"What is Society Willing
to Spend on Human Beings?"
The silent violence of the workplace takes a terrible toll.
In the United States alone, 6,000 workers die each year from workplace trauma, and estimates of 50,000 to 60,000 annual deaths from occupational disease almost surely understate the actual number of fatalities. Even less acknowledged are the millions of injuries that occur each year, leaving many victims with aching backs, bad knees, amputated fingers and other pains and disabilities that diminish quality of life for months, years or often a lifetime. This is an immense physical burden borne almost exclusively by working people, and almost entirely out of the consciousness of professionals, managers and executives.
Globally, the situation is far worse. The International Labor Organization estimates 1.1 million workers die on the job or from occupational disease each year. Investment in workplace safety in Third World countries, whether by domestic firms or foreign multinationals, is far below that in the rich countries. Technologies discarded and substances banned in the rich countries pose continuing threats to workers in developing countries. And hazards that are absent or confined to limited populations in the rich countries - including especially pesticide poisonings and the serious dangers of agriculture work - loom large in poor countries.
None of this has to be so.
As Zimbabwean epidemiologist Rene Loewenson says in an interview in this issue, "The issue is: What is society willing to spend on human beings?"
Big business, if it deigns to respond to this question at all, offers a cold-hearted cost-benefit analysis that seeks to identify which investments are "worth" making.
That is unacceptable. To replace the pseudo-science of cost-benefit analysis, typically subject to countless manipulations and bias, unions and workers and their allies must assert a different framework altogether. As Loewenson says, it is "a basic human rights issue: once you know that a hazard exists and is causing a fair amount of ill health, you have an obligation to reduce that hazard."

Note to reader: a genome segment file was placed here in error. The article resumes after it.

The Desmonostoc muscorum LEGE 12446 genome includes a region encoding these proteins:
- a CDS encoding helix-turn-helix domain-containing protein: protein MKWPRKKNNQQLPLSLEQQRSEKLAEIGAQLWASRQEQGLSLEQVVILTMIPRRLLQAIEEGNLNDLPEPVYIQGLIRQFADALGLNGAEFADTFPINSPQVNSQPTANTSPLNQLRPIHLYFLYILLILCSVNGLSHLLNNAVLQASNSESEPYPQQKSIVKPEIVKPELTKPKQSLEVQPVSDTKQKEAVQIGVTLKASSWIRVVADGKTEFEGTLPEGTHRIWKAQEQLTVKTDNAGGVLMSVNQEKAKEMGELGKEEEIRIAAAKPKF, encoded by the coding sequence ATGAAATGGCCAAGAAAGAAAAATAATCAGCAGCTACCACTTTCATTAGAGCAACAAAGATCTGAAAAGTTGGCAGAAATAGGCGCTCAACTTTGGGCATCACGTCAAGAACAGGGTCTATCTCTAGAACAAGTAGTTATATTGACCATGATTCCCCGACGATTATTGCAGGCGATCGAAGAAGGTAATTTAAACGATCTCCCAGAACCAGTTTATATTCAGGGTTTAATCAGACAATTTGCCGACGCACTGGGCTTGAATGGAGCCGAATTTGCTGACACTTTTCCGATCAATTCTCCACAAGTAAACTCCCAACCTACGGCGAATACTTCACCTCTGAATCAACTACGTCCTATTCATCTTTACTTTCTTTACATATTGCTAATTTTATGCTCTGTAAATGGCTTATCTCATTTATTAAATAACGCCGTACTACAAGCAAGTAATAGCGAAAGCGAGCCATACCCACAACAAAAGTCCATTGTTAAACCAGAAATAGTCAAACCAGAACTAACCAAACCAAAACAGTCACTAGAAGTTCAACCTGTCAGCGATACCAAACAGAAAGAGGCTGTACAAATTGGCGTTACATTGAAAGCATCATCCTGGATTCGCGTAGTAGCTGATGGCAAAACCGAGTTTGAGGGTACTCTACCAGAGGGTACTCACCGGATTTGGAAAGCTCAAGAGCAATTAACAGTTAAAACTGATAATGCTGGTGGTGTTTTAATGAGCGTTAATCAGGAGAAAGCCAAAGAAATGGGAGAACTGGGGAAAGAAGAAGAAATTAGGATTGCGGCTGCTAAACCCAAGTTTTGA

It is clear that external interventions in the workplace, and empowering workers, makes the workplace safer. In the United States, for example, for all of the many, many faults with the Occupational Safety and Health Administration - including severe limits in its statutory authority, chronic underfunding, employer hostility, insufficient political commitment, a judiciary that has handcuffed its rulemaking capacity, and improperly cozy relationships with employers - the agency has had a transformative effect on the workplace. Workplace fatalities have dropped by 75 percent since OSHA was created three decades ago.
But the United States, and the world, are now moving in the wrong direction. The combined force of international industrial restructuring and enhanced business power has made the workplace an increasingly dangerous place.
New technologies have introduced new perils on job sites, such as the toxic hazards of electronics production. The imposition of new production arrangements, such as just-in-time, has sped up assembly lines (indeed many of the new production fads are really codes for old-fashioned speed up), making the risk of injury far higher. So have longer shifts and mandatory overtime increased worker vulnerability to workplace hazards. And the globalization of production has enabled multinational corporations to cut occupational safety and health investments, as they shift production either directly or through contractors to Third World countries with weaker workplace regulations and enforcement.
Meanwhile, increasing business power (not unrelated to industrial restructuring) has undermined effective enforcement of occupational safety and health laws.
In the United States, a hostile Republican Congress and an administration that has made workplace safety a low priority have colluded to produce a horrible record. The Clinton administration has failed to propose and promulgate a single new hazardous chemical standard. The Clinton OSHA has conducted fewer inspections per year than any previous administration, including Reagan's, according to a Public Citizen analysis. OSHA's budget should be 20 times higher, in the eyes of its current administrator. And in the workplace, lower unionization rates and diminished union power have undermined workers' ability to stand up on the shop floor to protect their interests.
Again, the situation is even worse in developing countries. Structural adjustment programs have cut state spending and undermined poor countries' ability to maintain effective occupational safety and health agencies. The obsession with attracting foreign investment has left many governments fearful of strict enforcement of workplace regulations. Workers' profound fear of losing their job leaves too many frightened to demand health and safety protections; and low unionization rates leave most workers with little ability to confront employers collectively.
The issue of workplace safety poses the starkest questions about the global economy. Will the changes in work organization, shifts in production, introduction of new technologies and purported gains in efficiency be used for the single-minded corporate pursuit of profit, while frequently undermining and rarely improving worker safety? Or will governments and workers demand that the human right to security of the person take precedence, and that work reorganization be undertaken with the express purpose of protecting workers' physical well-being?